Planned and nearly completed during the National Socialist era, the construction of the Berlin-Tempelhof Airport was meant to be consistent with its role as a “world airport”, but also to serve as a propagandistic expression of the Nazi regime's self-image.
The airport buildings constructed on Tempelhof Field in various stages between 1923 and 1929 had by the early 1930s reached the limits of their capacity and technical possibilities, due to the rapidly growing volumes of passenger traffic. The airport desperately needed an upgrade. After the Nazi takeover of power in 1933, plans began to be made, promoted by Adolf Hitler. In 1934, he arranged for the expansion of the airport, setting the course for its dual use as a civilian and military airfield. He had previously established the site's connection to the city's north-south axis, which had been an early part of his envisaged plans for the urban redesign of the capital.
The Reich Air Ministry, headed by Hermann Goering, took over the financing and acted as manager of the project. In 1935, Ernst Sagebiel was commissioned to design the new airport, after responsibility had previously been given to the Berlin Airport Company. Sagebiel, who had begun work with the Air Ministry in late 1933, advanced rapidly there by designing numerous buildings for the Luftwaffe, and came to particular prominence with the planning of the Reich Air Ministry building. Construction for Tempelhof Airport began in spring 1936. After initially quick progress – in 1937, the same year as the roofing ceremony, the first part of the building had already been occupied – the pressures of war brought construction work to a standstill. The planned opening in 1939 could no longer take place.
The airport grounds are formed by the ellipse of the airfield and an imposing complex of buildings arranged at its north-western edge. The entire complex is axially aligned with Karl Friedrich Schinkel's 1821 Kreuzberg Monument, which during the Nazi era served as a gathering point for folkish midsummer solstice celebrations. Originally, an architectural link between the airport and the monument was planned, in the form of a cascade of water tumbling down the side of the Kreuzberg hill. Flanked by two obelisks, the waterfall was to have ended in the square in front of the airport terminal, where a magnificent fountain was envisaged. The intention to establish a direct connection to the planned north-south axis was abandoned in the planning phase, however.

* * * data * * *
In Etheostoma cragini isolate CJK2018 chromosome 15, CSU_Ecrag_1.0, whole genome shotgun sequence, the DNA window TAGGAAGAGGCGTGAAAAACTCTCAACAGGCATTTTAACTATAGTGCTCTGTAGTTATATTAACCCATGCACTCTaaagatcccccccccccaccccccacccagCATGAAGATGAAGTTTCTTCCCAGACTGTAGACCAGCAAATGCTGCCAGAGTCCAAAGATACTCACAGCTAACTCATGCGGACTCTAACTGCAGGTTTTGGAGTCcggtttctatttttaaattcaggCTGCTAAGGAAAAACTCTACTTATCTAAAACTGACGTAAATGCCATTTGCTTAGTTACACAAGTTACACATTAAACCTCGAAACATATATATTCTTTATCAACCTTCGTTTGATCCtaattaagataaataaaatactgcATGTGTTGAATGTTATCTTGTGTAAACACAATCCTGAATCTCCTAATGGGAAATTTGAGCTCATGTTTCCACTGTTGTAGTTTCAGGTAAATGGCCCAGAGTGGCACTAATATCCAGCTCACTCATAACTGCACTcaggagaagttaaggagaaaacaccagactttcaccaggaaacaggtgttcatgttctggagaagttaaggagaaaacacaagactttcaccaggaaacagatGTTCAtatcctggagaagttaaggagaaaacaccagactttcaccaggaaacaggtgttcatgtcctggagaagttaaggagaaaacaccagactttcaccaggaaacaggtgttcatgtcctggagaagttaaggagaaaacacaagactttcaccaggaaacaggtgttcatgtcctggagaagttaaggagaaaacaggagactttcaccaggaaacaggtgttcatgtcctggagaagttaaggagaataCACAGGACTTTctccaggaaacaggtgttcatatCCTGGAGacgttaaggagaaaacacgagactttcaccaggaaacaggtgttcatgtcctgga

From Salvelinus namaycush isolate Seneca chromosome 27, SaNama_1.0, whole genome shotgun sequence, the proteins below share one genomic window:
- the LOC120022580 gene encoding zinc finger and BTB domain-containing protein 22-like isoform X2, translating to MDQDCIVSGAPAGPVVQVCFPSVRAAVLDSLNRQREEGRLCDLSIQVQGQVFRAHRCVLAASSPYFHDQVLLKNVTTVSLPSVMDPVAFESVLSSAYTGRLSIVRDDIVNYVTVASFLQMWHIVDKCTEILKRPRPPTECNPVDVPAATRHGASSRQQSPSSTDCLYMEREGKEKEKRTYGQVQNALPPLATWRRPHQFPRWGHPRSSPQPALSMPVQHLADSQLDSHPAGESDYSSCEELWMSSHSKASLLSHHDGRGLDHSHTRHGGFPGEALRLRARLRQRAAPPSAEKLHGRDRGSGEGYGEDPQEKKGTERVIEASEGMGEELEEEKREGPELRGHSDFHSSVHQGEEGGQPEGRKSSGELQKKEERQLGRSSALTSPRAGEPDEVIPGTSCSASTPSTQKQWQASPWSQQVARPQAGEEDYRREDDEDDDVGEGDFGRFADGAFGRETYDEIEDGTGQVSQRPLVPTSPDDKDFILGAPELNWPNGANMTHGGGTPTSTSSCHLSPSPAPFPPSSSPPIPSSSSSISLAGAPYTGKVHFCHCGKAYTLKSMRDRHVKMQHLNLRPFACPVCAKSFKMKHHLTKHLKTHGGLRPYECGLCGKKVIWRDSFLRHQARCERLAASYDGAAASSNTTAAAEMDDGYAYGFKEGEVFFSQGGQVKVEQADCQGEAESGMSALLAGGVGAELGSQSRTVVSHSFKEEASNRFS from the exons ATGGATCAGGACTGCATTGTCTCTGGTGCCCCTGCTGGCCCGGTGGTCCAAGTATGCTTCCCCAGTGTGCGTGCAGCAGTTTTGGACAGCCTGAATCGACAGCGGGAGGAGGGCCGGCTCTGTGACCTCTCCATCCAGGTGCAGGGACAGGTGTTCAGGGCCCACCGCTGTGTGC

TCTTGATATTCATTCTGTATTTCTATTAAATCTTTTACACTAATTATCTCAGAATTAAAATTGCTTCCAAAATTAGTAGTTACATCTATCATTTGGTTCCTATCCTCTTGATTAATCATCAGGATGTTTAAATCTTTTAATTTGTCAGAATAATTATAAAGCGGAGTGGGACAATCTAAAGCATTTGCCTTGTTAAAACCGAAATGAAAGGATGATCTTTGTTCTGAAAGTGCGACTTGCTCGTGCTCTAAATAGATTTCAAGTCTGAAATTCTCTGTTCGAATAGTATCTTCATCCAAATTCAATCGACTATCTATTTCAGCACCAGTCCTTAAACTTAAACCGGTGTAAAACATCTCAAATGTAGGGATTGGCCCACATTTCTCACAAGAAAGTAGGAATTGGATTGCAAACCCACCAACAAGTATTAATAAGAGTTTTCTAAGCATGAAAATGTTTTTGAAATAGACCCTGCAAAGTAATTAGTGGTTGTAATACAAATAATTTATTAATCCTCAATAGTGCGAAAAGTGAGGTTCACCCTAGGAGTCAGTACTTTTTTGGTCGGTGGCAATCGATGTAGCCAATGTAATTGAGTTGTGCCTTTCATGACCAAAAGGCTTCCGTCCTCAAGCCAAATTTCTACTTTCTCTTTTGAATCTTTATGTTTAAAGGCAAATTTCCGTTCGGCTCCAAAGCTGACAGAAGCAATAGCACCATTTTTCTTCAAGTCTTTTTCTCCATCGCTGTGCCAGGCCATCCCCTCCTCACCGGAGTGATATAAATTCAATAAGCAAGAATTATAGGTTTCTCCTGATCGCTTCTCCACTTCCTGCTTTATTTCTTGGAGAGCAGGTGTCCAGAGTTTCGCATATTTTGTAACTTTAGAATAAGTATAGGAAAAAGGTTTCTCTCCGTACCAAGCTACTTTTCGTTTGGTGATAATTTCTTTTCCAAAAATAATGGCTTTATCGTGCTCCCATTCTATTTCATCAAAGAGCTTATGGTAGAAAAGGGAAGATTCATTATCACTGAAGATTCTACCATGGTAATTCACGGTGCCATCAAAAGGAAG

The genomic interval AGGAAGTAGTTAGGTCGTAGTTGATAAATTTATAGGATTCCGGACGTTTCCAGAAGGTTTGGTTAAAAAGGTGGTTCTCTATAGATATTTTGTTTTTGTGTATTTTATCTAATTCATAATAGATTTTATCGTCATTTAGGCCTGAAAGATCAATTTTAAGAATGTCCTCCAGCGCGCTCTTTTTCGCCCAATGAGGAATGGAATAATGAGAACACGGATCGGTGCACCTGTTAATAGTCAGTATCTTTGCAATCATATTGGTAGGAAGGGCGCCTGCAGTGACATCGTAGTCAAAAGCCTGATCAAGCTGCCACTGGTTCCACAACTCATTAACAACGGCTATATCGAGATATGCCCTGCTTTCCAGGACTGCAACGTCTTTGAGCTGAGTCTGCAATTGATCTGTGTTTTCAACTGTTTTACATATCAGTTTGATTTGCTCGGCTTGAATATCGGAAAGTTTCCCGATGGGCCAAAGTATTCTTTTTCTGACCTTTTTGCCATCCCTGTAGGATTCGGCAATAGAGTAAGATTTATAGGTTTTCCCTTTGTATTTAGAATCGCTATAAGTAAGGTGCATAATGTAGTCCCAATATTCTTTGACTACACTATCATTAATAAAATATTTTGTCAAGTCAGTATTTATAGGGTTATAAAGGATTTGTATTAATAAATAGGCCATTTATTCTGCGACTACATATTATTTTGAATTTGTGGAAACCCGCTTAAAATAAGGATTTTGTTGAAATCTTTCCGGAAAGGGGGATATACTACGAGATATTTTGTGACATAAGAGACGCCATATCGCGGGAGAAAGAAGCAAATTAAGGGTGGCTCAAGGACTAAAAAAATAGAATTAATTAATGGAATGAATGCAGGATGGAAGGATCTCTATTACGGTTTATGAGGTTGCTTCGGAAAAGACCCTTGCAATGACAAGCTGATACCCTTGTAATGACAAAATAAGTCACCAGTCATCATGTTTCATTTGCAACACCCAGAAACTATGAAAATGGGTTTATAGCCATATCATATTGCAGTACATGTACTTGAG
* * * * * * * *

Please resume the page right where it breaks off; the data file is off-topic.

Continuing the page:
The building complex consists of several staggered structures: The plaza, originally planned as a circle, is surrounded by four-story wings, which were to house the administrations of Deutsche Lufthansa and the Berlin Airport Company, as well as sections of the Reich Aviation Ministry. The buildings surround a 90-meter-long front courtyard, which leads to the monumental lobby building. This structure in turn leads to the 18-meter-high, longitudinally oriented terminal building.
The buildings are completed by the 1,230 meter arc of the hangers and terminals, punctuated by stair towers like fortifications. The complex's remarkable curved shape owed a debt to earlier designs, including competition proposals for earlier Tempelhof buildings and for the Munich-Oberwiesenfeld airport in the 1920s, as well as the Hamburg-Fuhlsbüttel Airport lobby building built between 1926 and 1928, designed by Friedrich Dyrssen and Peter Averhoff.